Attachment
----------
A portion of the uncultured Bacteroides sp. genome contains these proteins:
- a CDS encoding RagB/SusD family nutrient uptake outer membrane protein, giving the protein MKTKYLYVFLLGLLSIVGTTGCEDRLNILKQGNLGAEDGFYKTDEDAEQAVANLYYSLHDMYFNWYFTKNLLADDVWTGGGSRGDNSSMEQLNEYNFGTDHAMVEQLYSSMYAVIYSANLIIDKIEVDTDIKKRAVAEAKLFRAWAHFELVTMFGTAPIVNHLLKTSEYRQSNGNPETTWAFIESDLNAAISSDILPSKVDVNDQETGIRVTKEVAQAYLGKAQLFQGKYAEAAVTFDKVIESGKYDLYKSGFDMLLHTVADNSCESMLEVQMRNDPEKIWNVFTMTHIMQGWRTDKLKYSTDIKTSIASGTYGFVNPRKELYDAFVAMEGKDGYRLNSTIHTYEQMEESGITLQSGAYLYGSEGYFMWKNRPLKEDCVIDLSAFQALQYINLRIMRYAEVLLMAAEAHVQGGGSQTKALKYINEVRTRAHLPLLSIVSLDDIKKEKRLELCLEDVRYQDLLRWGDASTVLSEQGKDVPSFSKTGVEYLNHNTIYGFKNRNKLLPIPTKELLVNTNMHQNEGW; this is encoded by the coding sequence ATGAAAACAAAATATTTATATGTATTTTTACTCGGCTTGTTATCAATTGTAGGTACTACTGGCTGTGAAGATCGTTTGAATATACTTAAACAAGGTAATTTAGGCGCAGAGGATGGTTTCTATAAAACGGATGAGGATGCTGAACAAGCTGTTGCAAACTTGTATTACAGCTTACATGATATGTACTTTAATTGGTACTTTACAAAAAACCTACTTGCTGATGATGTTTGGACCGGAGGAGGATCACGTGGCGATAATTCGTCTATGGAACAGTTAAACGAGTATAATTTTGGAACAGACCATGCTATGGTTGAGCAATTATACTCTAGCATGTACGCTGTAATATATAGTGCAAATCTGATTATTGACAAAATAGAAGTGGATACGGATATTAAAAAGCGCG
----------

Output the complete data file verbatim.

A portion of the uncultured Bacteroides sp. genome contains these proteins:
- a CDS encoding RagB/SusD family nutrient uptake outer membrane protein, giving the protein MKTKYLYVFLLGLLSIVGTTGCEDRLNILKQGNLGAEDGFYKTDEDAEQAVANLYYSLHDMYFNWYFTKNLLADDVWTGGGSRGDNSSMEQLNEYNFGTDHAMVEQLYSSMYAVIYSANLIIDKIEVDTDIKKRAVAEAKLFRAWAHFELVTMFGTAPIVNHLLKTSEYRQSNGNPETTWAFIESDLNAAISSDILPSKVDVNDQETGIRVTKEVAQAYLGKAQLFQGKYAEAAVTFDKVIESGKYDLYKSGFDMLLHTVADNSCESMLEVQMRNDPEKIWNVFTMTHIMQGWRTDKLKYSTDIKTSIASGTYGFVNPRKELYDAFVAMEGKDGYRLNSTIHTYEQMEESGITLQSGAYLYGSEGYFMWKNRPLKEDCVIDLSAFQALQYINLRIMRYAEVLLMAAEAHVQGGGSQTKALKYINEVRTRAHLPLLSIVSLDDIKKEKRLELCLEDVRYQDLLRWGDASTVLSEQGKDVPSFSKTGVEYLNHNTIYGFKNRNKLLPIPTKELLVNTNMHQNEGW; this is encoded by the coding sequence ATGAAAACAAAATATTTATATGTATTTTTACTCGGCTTGTTATCAATTGTAGGTACTACTGGCTGTGAAGATCGTTTGAATATACTTAAACAAGGTAATTTAGGCGCAGAGGATGGTTTCTATAAAACGGATGAGGATGCTGAACAAGCTGTTGCAAACTTGTATTACAGCTTACATGATATGTACTTTAATTGGTACTTTACAAAAAACCTACTTGCTGATGATGTTTGGACCGGAGGAGGATCACGTGGCGATAATTCGTCTATGGAACAGTTAAACGAGTATAATTTTGGAACAGACCATGCTATGGTTGAGCAATTATACTCTAGCATGTACGCTGTAATATATAGTGCAAATCTGATTATTGACAAAATAGAAGTGGATACGGATATTAAAAAGCGCG